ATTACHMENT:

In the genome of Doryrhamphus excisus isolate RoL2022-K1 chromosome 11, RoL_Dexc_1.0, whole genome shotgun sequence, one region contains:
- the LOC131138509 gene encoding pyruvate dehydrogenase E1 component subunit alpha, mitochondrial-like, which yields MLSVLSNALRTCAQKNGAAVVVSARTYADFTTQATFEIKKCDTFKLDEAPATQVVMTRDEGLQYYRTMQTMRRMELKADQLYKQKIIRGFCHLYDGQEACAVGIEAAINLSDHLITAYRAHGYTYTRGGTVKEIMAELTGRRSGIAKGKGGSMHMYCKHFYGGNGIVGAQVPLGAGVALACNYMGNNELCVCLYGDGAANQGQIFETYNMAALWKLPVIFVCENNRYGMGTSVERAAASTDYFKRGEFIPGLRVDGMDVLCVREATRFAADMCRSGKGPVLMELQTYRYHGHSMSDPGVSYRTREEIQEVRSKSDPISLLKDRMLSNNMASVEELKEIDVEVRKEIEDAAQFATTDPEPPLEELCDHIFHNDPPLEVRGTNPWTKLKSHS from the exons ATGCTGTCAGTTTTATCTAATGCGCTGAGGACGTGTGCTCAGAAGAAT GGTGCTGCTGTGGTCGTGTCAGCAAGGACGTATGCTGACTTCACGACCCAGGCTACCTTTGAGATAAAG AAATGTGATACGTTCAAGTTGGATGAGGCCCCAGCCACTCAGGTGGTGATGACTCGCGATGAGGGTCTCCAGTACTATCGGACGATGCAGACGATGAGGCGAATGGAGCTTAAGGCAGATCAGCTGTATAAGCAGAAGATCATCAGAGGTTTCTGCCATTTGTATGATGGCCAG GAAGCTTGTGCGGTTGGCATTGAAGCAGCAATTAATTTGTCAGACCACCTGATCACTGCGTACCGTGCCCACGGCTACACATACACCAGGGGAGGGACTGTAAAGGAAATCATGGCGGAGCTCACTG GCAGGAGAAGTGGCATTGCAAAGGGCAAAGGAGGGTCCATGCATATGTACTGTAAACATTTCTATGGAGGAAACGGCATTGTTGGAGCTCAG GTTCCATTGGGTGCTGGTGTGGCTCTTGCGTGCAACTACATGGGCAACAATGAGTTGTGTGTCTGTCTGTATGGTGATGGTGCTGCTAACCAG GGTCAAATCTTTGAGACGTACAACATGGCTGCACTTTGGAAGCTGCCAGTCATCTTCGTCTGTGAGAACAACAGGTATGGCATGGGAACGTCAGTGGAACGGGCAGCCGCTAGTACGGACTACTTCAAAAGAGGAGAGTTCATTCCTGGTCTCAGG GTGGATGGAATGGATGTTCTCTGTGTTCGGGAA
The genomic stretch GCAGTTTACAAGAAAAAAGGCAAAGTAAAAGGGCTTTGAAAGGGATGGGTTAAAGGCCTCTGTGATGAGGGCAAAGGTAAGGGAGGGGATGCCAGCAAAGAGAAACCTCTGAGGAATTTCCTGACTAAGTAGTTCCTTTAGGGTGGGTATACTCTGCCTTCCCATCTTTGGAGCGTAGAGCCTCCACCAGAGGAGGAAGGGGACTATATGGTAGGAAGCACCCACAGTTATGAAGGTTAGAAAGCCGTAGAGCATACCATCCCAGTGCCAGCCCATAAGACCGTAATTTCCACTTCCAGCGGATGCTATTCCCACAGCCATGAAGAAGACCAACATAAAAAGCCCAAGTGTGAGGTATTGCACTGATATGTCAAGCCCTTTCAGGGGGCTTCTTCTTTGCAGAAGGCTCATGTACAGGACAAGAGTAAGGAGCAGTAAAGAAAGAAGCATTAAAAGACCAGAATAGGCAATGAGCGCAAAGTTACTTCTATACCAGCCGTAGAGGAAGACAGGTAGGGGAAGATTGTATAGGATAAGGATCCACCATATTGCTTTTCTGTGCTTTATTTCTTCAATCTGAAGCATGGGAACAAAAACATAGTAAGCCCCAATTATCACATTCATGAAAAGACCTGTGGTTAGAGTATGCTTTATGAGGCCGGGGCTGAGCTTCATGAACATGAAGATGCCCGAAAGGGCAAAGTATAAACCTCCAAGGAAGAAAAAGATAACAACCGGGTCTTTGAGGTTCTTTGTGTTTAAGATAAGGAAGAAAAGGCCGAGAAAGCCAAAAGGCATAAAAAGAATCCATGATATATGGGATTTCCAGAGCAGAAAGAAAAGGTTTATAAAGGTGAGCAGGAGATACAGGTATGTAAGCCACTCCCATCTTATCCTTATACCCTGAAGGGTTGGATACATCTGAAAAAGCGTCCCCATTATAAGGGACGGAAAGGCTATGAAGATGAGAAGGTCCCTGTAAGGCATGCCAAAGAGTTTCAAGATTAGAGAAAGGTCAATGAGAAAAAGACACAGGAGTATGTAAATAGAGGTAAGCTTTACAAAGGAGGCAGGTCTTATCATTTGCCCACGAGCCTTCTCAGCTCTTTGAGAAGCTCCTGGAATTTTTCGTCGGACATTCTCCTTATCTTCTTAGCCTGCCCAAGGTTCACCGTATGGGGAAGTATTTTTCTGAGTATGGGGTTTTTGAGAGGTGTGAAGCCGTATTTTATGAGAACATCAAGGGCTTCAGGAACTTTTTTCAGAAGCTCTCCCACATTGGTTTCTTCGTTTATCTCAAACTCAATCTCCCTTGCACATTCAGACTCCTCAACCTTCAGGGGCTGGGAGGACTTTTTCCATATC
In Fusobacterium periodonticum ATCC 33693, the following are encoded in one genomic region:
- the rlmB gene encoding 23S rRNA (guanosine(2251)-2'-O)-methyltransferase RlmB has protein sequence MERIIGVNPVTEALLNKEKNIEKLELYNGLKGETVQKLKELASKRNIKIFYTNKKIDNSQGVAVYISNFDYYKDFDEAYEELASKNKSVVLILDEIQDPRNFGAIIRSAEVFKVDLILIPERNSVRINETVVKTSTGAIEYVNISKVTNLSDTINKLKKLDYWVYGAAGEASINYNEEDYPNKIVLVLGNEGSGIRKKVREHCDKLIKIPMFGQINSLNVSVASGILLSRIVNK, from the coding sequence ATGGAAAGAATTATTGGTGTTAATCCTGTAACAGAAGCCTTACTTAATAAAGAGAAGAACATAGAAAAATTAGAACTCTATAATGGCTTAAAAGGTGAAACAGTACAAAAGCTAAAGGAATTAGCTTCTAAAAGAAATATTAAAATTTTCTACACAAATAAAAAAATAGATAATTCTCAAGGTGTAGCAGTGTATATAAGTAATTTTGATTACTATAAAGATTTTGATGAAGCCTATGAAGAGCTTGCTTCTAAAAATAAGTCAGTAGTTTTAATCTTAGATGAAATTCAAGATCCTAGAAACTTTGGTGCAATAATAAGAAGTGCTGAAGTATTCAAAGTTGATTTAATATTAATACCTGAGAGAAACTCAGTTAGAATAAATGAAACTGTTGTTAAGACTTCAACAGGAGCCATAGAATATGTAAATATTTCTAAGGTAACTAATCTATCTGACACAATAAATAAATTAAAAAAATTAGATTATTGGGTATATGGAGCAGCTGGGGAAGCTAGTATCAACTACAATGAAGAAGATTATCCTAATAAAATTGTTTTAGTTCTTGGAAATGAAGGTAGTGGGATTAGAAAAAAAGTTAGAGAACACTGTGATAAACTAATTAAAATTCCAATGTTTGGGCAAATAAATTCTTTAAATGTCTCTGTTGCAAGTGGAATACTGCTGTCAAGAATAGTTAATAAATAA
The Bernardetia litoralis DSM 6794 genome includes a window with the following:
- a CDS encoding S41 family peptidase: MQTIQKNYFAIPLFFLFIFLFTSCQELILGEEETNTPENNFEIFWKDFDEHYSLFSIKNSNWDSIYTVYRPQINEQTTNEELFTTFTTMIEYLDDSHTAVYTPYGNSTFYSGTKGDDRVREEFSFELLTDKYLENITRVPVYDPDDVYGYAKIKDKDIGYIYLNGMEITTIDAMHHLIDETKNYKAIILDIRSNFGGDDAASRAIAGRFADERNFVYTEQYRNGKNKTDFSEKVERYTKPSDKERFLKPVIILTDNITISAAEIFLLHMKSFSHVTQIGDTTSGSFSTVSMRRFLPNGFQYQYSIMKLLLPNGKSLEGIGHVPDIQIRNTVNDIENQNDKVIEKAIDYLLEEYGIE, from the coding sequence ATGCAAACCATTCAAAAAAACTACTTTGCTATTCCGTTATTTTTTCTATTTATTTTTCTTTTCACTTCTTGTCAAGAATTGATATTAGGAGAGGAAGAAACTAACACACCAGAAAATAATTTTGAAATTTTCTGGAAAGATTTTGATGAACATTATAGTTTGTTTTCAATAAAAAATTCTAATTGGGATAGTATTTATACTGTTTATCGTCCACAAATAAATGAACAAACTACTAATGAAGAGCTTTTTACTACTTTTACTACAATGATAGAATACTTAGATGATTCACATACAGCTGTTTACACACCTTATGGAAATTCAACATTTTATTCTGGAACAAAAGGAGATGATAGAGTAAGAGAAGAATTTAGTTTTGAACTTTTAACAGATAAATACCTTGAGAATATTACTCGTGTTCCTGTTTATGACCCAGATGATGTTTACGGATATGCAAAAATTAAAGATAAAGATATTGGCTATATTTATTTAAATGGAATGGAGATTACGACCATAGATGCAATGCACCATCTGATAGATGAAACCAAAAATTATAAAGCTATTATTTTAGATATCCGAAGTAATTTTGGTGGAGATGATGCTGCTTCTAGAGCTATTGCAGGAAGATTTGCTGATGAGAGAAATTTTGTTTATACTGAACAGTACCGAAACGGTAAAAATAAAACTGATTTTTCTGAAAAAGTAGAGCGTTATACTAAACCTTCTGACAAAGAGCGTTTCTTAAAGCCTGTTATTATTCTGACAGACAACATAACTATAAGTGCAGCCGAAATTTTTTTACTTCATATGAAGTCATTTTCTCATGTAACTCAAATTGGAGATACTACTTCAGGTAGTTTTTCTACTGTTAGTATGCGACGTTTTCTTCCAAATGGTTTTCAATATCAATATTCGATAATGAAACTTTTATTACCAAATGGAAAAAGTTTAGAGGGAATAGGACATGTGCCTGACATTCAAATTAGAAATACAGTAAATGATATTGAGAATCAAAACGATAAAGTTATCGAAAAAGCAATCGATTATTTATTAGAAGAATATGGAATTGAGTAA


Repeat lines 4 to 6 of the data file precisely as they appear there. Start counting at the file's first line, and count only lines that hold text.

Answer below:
In Fusobacterium periodonticum ATCC 33693, the following are encoded in one genomic region:
- the rlmB gene encoding 23S rRNA (guanosine(2251)-2'-O)-methyltransferase RlmB has protein sequence MERIIGVNPVTEALLNKEKNIEKLELYNGLKGETVQKLKELASKRNIKIFYTNKKIDNSQGVAVYISNFDYYKDFDEAYEELASKNKSVVLILDEIQDPRNFGAIIRSAEVFKVDLILIPERNSVRINETVVKTSTGAIEYVNISKVTNLSDTINKLKKLDYWVYGAAGEASINYNEEDYPNKIVLVLGNEGSGIRKKVREHCDKLIKIPMFGQINSLNVSVASGILLSRIVNK, from the coding sequence ATGGAAAGAATTATTGGTGTTAATCCTGTAACAGAAGCCTTACTTAATAAAGAGAAGAACATAGAAAAATTAGAACTCTATAATGGCTTAAAAGGTGAAACAGTACAAAAGCTAAAGGAATTAGCTTCTAAAAGAAATATTAAAATTTTCTACACAAATAAAAAAATAGATAATTCTCAAGGTGTAGCAGTGTATATAAGTAATTTTGATTACTATAAAGATTTTGATGAAGCCTATGAAGAGCTTGCTTCTAAAAATAAGTCAGTAGTTTTAATCTTAGATGAAATTCAAGATCCTAGAAACTTTGGTGCAATAATAAGAAGTGCTGAAGTATTCAAAGTTGATTTAATATTAATACCTGAGAGAAACTCAGTTAGAATAAATGAAACTGTTGTTAAGACTTCAACAGGAGCCATAGAATATGTAAATATTTCTAAGGTAACTAATCTATCTGACACAATAAATAAATTAAAAAAATTAGATTATTGGGTATATGGAGCAGCTGGGGAAGCTAGTATCAACTACAATGAAGAAGATTATCCTAATAAAATTGTTTTAGTTCTTGGAAATGAAGGTAGTGGGATTAGAAAAAAAGTTAGAGAACACTGTGATAAACTAATTAAAATTCCAATGTTTGGGCAAATAAATTCTTTAAATGTCTCTGTTGCAAGTGGAATACTGCTGTCAAGAATAGTTAATAAATAA
The Bernardetia litoralis DSM 6794 genome includes a window with the following: